Is Bad Publicity Really Better Than None?

Self marketing: Does the end justifies the means?


Self marketing and publicity: Bad Publicity

Is bad publicity really better than none? Some even believe that there is no such thing as bad publicity. Hm, so what? What is the thought behind the proverb? Oscar Wilde expressed it that way: The only thing worse than being talked about is not being talked about. Is it true or only a cliché? There is at least one reason to say yes: “Yes! If you like risks!”






In short, the mind tends us to recall events that occur frequently and recently. That’s the reason why advertisers spend millions of Euros bombarding us with slogans. Experiments have shown it is a good investment. We are more likely to buy a particular product if we can recall it easily. Likewise, one reason why popular music charts feature all-time favorites is because they contain an excessive amount of modern songs and people remember them more easily.




Familiar faces


Therefore, bad publicity is better than none? One idea of this theory is that we may believe people and their ideas whom we see more frequently than those we seldom see. The out of sight, out of mind concept works here. But be careful to integrate that in your self-marketing strategy without considering your branch and target group.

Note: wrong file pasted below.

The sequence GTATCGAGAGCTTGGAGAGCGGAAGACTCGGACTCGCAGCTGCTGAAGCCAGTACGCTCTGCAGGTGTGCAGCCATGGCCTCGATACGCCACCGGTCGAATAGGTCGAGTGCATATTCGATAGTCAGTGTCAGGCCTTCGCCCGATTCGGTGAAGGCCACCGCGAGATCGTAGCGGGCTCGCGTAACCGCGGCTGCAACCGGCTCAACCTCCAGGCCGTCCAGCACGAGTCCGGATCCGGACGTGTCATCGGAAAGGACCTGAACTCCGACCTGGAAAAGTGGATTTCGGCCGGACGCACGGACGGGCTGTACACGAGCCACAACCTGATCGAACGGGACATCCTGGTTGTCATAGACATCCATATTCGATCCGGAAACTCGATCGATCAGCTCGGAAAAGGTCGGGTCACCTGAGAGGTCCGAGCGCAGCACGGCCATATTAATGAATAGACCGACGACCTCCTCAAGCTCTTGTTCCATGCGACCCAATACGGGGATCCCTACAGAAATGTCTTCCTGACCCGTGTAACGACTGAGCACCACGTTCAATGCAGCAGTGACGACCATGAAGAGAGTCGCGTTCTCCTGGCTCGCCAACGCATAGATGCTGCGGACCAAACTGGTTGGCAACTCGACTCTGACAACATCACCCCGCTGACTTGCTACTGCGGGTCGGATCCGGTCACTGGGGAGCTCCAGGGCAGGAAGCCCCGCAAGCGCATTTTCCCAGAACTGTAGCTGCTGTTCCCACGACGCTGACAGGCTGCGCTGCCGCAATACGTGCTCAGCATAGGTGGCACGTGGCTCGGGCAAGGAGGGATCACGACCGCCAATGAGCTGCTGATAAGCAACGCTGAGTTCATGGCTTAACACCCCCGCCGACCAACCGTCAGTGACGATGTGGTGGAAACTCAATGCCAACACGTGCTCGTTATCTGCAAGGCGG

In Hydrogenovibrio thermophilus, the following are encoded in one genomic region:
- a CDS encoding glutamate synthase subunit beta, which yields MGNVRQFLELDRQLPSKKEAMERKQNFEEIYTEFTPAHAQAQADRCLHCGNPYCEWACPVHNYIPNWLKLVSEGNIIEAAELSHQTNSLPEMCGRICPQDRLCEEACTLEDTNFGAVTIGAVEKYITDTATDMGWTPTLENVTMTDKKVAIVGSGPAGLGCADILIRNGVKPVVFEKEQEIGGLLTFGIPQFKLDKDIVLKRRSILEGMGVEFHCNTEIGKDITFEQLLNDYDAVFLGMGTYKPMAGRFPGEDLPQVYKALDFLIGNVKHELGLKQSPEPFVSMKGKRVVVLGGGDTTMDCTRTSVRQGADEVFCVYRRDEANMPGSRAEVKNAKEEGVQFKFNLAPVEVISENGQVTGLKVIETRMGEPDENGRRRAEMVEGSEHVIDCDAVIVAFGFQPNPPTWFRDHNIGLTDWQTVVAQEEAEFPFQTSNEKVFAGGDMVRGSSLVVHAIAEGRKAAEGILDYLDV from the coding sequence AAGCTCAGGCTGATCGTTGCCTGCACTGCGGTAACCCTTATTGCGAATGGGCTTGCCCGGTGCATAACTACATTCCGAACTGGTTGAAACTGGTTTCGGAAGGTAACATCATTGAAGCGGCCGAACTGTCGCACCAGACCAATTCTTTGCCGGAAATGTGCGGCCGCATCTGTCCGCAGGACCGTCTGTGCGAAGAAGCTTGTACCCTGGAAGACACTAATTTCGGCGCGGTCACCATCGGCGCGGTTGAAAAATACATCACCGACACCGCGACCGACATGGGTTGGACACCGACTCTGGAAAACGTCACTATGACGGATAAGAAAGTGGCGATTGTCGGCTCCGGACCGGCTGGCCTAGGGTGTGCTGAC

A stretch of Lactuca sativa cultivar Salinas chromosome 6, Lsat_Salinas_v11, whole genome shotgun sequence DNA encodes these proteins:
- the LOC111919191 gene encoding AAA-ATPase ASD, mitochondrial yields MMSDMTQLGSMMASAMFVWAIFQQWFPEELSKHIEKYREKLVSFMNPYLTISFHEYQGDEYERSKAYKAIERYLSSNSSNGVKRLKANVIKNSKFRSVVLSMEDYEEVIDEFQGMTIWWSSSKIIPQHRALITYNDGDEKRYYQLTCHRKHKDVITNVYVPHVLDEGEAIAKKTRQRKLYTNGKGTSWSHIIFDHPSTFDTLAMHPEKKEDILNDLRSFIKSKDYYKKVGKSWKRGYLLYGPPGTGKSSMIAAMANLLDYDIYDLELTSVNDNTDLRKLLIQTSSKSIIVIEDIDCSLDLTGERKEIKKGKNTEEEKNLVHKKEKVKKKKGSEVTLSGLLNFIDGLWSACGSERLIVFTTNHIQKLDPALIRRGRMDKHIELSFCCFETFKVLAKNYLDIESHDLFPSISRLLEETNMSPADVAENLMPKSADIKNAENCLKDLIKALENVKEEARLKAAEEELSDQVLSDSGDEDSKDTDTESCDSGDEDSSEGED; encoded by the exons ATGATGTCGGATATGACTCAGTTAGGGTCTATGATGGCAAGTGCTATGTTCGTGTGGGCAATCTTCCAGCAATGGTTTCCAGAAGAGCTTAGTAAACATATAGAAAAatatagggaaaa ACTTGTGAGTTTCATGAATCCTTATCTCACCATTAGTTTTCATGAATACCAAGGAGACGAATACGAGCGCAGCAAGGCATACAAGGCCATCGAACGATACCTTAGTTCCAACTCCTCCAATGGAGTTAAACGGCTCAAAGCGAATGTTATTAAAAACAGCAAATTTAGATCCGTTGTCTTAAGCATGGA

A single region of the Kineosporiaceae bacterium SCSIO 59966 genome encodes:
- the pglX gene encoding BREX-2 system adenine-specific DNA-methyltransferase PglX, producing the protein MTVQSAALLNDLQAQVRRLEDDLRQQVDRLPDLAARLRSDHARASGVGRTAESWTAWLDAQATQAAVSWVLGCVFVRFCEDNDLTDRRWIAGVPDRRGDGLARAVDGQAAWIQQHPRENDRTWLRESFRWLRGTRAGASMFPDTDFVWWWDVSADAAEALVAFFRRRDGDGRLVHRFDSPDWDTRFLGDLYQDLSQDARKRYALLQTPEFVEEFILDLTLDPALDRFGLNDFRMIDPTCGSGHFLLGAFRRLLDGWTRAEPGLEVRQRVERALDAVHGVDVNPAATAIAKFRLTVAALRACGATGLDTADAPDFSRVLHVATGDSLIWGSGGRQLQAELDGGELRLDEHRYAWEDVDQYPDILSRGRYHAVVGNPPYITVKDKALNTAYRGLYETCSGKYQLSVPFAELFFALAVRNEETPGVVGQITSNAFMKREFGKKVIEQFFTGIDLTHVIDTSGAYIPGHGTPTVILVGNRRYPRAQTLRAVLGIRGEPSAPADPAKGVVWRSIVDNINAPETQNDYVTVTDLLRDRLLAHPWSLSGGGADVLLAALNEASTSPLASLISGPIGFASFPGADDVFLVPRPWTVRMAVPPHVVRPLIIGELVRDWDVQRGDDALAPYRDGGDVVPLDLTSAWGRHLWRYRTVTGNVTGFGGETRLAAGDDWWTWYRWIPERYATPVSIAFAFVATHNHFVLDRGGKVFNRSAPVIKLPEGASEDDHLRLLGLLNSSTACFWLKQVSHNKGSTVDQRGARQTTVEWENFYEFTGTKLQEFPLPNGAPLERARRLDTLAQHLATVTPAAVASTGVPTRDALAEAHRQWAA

Intelligent or stupid publicity?


There are different kinds of bad publicity. Some are back-breaking for your reputation. It seems to be easier for someone seeking notoriety and somewhat scandalous reputation. But nowadays it becomes even harder for them to be seen when so many people are willing to be seen as idiots – only to get a few seconds of fame.

So it depends on our target group, what is allowed and what isn’t. And some groups have a better memory and prefer good publicity.

Switch on the TV and you can see how many people want to be famous, no matter what and how. Do you want to see yourself that way? Do you really think the end justifies the means?




Established or unknown


A crucial factor is how familiar a brand or product or another entity was before the negative publicity. It seems that the risks are higher for established brands and the chances are higher for the unknown. Big brands can be harmed by bad news. One reason is that, for lesser-known brands, negative perceptions fade more quickly in consumers’ minds than their general awareness of the product. With established brands, on the other hand, the whiff of bad publicity lingers longer. The unknown offer typically hasn’t so much to loose. There is a higher probability that nearly all publicity is good publicity – if no one has ever heard of you.




What do you think?


Can negative publicity actually have a positive effect? And if so, when?